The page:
Detailing a journey to the Scottish Highlands, this collection illustrates the area's dramatic landscapes.
Photography has been something I’ve been interested in for a long time, but until recently I’d never pursued it as a hobby. My background and main passion is for filmmaking and storytelling.
In early 2013 I travelled to the Scottish Highlands for a small film shoot in and around the Isle of Skye. I was only there for a few days but fell in love with the landscape and remember flying back home, after a rather hectic shoot, inspired into planning the beginnings of a return trip, but this time for stills photography. This was when my eagerness and appetite for photography really set in.
Its well known that in filmmaking there’s a lot of rushing, and a certain level of pressure, so the idea of going back and sitting within some of those incredible landscapes with the freedom to simply search for the most pleasing frame and wait for the right moment was something I liked the sound of.
Below is some of the resulting photography, shot on my Canon 60D.
In my backpack, along with my 60D and a tripod, I had the Canon EF-S 17-55mm f2.8, Canon 55-250mm f4-5.6, Nikon 100mm f2.8, Nikon 24mm f2.8, a number of ND’s and a polariser filter.
My general process for landscapes has been to take multiple exposures, particularly when brightness has been at its most extreme, and then blend or comp together in post where needed to get the best of both. I typically shoot relatively open with a shutter of at least 100. I also have a taste for shooting landscapes in portrait from time to time.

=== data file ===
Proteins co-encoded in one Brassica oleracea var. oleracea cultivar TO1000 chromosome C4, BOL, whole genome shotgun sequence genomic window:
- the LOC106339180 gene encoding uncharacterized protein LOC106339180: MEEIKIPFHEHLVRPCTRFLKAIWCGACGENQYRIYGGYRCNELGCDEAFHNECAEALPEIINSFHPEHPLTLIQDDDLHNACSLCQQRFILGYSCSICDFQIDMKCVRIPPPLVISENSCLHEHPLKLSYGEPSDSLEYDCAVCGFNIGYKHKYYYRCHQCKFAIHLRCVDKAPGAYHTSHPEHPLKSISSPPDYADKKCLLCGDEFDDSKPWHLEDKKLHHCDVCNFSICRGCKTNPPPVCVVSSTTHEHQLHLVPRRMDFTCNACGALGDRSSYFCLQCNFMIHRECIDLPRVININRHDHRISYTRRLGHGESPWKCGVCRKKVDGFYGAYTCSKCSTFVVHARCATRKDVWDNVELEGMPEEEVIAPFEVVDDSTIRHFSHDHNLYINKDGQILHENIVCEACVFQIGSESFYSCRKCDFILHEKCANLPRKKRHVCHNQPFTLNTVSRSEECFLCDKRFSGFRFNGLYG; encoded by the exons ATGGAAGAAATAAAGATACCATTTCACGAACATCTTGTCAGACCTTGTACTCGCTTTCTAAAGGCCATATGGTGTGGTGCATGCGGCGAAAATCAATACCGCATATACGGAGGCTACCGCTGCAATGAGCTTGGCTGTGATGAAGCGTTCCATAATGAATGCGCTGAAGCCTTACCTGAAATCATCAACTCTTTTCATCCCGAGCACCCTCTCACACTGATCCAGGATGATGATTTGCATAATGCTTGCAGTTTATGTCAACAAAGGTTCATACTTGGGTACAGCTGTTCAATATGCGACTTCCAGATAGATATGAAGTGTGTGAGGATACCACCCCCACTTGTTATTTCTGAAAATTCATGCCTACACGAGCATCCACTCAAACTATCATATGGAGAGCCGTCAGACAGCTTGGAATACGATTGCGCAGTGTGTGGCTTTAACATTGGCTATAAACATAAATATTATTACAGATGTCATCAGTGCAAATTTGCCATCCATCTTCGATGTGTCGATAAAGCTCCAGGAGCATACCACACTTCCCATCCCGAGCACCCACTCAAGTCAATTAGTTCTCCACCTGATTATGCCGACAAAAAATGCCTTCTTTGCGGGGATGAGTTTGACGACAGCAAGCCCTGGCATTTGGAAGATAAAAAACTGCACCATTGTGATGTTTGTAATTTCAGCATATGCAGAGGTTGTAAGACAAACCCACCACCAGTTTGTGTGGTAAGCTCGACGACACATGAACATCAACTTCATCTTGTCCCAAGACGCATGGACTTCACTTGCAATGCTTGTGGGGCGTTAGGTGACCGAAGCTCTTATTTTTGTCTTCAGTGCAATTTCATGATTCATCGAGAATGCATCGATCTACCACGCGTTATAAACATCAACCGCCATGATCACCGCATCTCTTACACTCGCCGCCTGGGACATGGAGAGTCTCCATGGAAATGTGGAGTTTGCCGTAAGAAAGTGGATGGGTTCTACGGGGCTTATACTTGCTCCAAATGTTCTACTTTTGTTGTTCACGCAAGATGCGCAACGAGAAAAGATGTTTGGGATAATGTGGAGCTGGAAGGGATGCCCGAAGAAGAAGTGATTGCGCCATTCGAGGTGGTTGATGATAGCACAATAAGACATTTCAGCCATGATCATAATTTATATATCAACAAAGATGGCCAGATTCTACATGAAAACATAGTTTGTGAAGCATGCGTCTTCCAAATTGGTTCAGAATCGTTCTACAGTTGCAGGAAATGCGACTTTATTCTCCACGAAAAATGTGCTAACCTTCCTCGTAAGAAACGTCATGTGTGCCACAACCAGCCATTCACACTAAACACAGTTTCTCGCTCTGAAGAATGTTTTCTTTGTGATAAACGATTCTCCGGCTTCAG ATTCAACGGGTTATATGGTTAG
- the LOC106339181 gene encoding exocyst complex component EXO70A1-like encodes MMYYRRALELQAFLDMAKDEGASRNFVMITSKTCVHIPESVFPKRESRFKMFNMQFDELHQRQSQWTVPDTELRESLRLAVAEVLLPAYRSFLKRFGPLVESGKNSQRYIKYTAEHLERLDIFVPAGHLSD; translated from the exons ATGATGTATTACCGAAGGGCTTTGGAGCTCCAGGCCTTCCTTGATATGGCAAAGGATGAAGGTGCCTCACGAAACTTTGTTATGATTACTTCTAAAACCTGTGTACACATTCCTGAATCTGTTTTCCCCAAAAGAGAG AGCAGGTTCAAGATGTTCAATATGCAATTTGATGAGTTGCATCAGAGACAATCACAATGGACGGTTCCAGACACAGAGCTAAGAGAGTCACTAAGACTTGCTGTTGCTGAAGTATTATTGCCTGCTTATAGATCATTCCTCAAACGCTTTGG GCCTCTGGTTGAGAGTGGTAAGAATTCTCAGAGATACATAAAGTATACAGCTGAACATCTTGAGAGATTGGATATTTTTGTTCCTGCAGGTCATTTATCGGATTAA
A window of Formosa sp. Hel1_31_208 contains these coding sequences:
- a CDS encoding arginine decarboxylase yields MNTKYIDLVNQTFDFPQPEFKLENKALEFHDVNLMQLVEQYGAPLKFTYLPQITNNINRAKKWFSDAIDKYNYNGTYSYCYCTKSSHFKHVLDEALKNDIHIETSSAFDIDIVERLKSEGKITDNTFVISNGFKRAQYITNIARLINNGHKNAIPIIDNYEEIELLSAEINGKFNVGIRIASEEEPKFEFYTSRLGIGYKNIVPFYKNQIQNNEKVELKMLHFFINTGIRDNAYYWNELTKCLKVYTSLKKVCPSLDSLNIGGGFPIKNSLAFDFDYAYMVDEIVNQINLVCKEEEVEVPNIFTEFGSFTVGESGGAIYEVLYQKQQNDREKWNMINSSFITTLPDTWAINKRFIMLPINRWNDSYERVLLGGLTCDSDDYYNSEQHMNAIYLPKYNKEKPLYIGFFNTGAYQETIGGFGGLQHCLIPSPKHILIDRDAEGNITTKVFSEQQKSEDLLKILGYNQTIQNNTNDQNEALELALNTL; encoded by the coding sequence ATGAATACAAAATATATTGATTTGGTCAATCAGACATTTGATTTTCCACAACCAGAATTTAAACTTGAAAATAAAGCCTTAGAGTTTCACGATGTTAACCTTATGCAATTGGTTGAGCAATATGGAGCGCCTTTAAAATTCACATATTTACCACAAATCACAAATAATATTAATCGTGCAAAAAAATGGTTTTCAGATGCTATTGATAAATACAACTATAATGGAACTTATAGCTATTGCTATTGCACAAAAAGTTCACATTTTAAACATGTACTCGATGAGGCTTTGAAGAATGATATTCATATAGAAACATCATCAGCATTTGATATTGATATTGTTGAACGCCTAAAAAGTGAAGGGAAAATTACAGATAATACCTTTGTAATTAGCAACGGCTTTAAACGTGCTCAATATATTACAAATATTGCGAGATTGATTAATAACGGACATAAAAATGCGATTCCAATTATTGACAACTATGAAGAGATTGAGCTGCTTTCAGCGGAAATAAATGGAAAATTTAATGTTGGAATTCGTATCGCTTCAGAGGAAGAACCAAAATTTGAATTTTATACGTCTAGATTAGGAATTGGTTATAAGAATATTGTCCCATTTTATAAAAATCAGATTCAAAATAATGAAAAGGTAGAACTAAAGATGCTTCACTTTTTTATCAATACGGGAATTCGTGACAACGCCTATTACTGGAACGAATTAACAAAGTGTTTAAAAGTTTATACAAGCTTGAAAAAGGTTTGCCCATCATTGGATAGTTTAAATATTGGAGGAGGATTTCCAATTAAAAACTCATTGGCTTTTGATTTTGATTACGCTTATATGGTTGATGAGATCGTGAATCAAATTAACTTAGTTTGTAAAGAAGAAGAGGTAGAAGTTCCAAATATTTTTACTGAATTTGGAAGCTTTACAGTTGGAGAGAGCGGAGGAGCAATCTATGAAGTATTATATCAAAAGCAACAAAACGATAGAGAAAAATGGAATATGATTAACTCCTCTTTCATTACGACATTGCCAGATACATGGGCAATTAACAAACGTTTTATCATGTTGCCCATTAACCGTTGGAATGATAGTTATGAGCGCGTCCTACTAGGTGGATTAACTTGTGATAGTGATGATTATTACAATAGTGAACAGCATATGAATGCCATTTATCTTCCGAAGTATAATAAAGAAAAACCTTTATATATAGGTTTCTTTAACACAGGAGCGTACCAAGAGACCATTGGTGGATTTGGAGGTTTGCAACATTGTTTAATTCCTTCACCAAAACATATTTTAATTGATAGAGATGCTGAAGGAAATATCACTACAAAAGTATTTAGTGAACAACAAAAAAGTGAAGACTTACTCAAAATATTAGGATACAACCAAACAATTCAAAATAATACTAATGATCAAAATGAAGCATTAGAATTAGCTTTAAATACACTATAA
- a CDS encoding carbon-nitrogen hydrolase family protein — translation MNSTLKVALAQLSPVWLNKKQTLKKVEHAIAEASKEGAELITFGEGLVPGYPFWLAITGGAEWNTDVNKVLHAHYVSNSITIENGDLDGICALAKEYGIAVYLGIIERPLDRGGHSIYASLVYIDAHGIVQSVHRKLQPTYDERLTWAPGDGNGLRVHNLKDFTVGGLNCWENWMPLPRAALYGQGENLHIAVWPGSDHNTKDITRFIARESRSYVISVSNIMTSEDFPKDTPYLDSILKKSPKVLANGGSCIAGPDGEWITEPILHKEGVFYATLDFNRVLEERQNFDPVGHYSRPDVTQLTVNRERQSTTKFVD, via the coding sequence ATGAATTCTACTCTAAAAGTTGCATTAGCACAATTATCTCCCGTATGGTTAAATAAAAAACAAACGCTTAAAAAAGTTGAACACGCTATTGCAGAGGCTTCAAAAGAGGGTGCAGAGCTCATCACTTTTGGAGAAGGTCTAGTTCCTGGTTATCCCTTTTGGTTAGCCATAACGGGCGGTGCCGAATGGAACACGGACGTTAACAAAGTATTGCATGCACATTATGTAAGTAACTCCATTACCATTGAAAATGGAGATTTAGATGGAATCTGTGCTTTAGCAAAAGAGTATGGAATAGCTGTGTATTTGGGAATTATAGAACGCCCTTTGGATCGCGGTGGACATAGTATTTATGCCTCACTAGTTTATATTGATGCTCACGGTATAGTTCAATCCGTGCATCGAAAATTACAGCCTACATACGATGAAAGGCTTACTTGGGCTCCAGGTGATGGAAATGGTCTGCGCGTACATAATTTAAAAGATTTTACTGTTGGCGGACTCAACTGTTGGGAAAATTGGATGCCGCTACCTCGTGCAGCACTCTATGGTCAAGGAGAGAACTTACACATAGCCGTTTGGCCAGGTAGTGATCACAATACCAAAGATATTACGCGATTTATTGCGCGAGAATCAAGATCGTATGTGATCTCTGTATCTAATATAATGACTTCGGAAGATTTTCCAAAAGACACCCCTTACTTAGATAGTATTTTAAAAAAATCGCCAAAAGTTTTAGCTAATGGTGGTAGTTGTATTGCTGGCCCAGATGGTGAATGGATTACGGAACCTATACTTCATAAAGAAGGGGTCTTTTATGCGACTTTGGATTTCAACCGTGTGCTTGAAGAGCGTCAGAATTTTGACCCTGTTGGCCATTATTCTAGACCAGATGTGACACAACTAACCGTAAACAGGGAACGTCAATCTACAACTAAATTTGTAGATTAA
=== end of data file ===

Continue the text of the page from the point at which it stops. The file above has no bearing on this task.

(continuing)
My initial intentions were to do black and white landscape photography; this was due to my admiration for Sebastião Salgado and his wonderful, high contrast black and white images. However I happened to time my trip with the changing colours of autumn, so for some photos the vibrancy was too impressive to ignore, though I still love the look of many pictures in black and white. In some cases I have put up both, so you can see my dilemma and judge for yourself what you prefer.
Taking this particular photo (above and middle) made for my most enjoyable or at least memorable time on the Isle of Skye and it came just after one of my lowest points. I was staying at a backpackers hostel, for which I had had positive experiences of in the past, however on this occasion it was a packed room with an obnoxious truck driver who kept everyone up with some of the loudest snoring I have ever heard.
As I had planned to get up before dawn to hike up to Old Man of Storr for a sunrise photo, I resorted to sleeping in my car with the hope of getting what little sleep I could. The following morning, under a relatively clear sky I hiked up to the vantage point I had in mind, and as is typical of the weather in the highlands a thick mist set in around me, and the next thing I knew it was snowing.
The mist and snow disappeared as quickly as it had arrived but I was left with a now overcast sky and a dull landscape. For the next couple of hours I sat precariously on a steep slope of The Storr, huddled up next to my tripod and camera, in complete solitude. I sat there, almost in the fetal position, quite warm in my multiple layers despite being battered by the wind and other elements, and found myself feeling a certain calm.
I had just simply realised I was doing exactly what I had wanted and planned to do, sitting on the side of a mountain in a stunning landscape waiting for the right photo to present itself.